Another round of problems with the state's standardized tests has Tennessee lawmakers considering ditching computers and going back to pencils and paper.
The proposal is one of several on the table as leaders grapple with an apparent cyberattack on the TNReady testing system.
Officials say the system worked as it was supposed to. When testing vendor Questar detected hackers, it shut down submissions. That kept vulnerable student data from being intercepted.
Still, educators were upset and they let state lawmakers know it. Texts poured in while the legislature was in session, prompting some, like Sumner County Republican William Lamberth, to declare the time has come to pull the plug on testing by computers.
"We've gone through two different vendors, we've tried for four years, to do computerized testing, and it has failed our children."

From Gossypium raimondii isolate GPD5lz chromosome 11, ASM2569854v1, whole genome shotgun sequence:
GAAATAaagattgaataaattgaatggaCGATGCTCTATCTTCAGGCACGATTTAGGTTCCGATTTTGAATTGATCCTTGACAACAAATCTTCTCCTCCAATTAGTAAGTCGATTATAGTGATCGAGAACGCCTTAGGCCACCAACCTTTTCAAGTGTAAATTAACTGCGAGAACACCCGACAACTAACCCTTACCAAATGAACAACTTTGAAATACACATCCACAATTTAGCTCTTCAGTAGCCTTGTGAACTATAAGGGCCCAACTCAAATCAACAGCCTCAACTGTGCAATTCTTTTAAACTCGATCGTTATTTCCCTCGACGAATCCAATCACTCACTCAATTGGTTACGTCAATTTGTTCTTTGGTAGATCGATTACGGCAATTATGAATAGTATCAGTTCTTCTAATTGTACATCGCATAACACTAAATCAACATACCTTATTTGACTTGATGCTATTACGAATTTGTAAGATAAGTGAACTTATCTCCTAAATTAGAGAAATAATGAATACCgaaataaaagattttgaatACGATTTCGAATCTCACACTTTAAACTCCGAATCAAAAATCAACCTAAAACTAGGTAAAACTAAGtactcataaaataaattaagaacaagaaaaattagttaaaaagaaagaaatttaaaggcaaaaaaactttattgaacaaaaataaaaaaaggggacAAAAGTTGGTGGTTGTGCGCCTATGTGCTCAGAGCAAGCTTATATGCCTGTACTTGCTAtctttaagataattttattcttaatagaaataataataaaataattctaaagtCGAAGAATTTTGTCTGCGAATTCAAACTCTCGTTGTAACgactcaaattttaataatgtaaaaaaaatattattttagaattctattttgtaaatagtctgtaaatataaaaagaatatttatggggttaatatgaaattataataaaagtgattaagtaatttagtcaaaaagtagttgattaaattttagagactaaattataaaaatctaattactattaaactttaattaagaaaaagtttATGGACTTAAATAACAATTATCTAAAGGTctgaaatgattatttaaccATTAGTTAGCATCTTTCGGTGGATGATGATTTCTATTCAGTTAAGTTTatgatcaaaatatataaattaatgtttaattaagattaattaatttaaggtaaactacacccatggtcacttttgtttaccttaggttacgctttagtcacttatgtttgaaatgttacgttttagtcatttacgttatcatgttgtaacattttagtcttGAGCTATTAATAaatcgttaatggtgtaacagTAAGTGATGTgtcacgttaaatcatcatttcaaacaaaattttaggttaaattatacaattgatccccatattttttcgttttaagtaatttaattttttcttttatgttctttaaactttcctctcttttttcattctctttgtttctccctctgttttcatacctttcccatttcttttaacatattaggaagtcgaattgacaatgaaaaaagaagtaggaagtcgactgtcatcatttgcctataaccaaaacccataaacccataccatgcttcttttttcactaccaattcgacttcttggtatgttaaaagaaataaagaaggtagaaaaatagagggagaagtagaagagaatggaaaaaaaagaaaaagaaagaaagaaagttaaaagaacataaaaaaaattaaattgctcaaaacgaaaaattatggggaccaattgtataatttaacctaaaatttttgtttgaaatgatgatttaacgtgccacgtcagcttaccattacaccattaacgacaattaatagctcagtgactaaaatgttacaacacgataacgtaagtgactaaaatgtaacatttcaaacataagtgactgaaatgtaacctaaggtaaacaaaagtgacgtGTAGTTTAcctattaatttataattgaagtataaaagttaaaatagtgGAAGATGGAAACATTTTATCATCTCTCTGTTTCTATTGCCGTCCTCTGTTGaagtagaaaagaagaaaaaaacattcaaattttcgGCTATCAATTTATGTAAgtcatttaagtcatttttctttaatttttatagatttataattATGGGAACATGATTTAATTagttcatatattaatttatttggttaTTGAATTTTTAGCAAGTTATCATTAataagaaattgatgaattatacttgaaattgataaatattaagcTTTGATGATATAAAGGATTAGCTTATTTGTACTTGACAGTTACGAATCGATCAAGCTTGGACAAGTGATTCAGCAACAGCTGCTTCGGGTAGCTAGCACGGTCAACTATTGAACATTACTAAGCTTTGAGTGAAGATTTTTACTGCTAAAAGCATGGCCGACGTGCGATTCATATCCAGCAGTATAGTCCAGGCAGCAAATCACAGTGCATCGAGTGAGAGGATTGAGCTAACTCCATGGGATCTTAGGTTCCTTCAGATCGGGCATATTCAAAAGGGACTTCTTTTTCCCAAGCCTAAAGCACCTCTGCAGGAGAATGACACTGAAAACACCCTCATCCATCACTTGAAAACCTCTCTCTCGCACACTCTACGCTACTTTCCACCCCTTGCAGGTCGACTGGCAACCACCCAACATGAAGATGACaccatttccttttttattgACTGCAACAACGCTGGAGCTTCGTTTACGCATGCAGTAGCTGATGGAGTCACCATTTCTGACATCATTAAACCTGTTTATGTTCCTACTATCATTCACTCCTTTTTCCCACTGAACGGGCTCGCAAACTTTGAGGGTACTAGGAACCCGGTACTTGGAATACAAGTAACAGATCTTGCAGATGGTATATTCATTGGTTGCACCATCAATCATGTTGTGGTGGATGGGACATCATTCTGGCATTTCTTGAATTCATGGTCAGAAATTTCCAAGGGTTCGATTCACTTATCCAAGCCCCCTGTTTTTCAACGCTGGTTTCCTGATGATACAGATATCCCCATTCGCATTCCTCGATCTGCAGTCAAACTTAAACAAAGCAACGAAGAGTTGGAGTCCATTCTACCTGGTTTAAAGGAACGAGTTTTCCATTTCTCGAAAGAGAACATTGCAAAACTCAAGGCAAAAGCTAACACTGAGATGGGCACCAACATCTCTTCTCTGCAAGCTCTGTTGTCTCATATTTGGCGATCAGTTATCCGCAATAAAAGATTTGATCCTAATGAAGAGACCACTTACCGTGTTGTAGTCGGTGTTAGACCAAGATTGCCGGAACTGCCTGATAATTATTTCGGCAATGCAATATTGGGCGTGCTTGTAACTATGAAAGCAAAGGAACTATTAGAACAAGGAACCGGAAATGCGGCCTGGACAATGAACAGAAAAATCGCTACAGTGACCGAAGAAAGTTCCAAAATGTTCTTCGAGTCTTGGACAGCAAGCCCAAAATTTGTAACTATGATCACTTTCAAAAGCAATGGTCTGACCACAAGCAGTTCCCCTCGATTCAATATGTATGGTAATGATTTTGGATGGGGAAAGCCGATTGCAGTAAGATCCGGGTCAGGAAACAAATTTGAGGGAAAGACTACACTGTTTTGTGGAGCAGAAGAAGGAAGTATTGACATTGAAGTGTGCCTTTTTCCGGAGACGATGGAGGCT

Lamberth says pencils and paper are proven to work. He says the state should stick with them until it works out the kinks with TNReady.
Another proposal is to throw out this year's test results when evaluating teachers, schools and districts. That's been part of the response when exams failed in years past.
Both ideas will be debated as amendments to House Bill 1109, an unrelated measure.
But Democrats are calling for more severe consequences: They say Education Commissioner Candice McQueen should resign.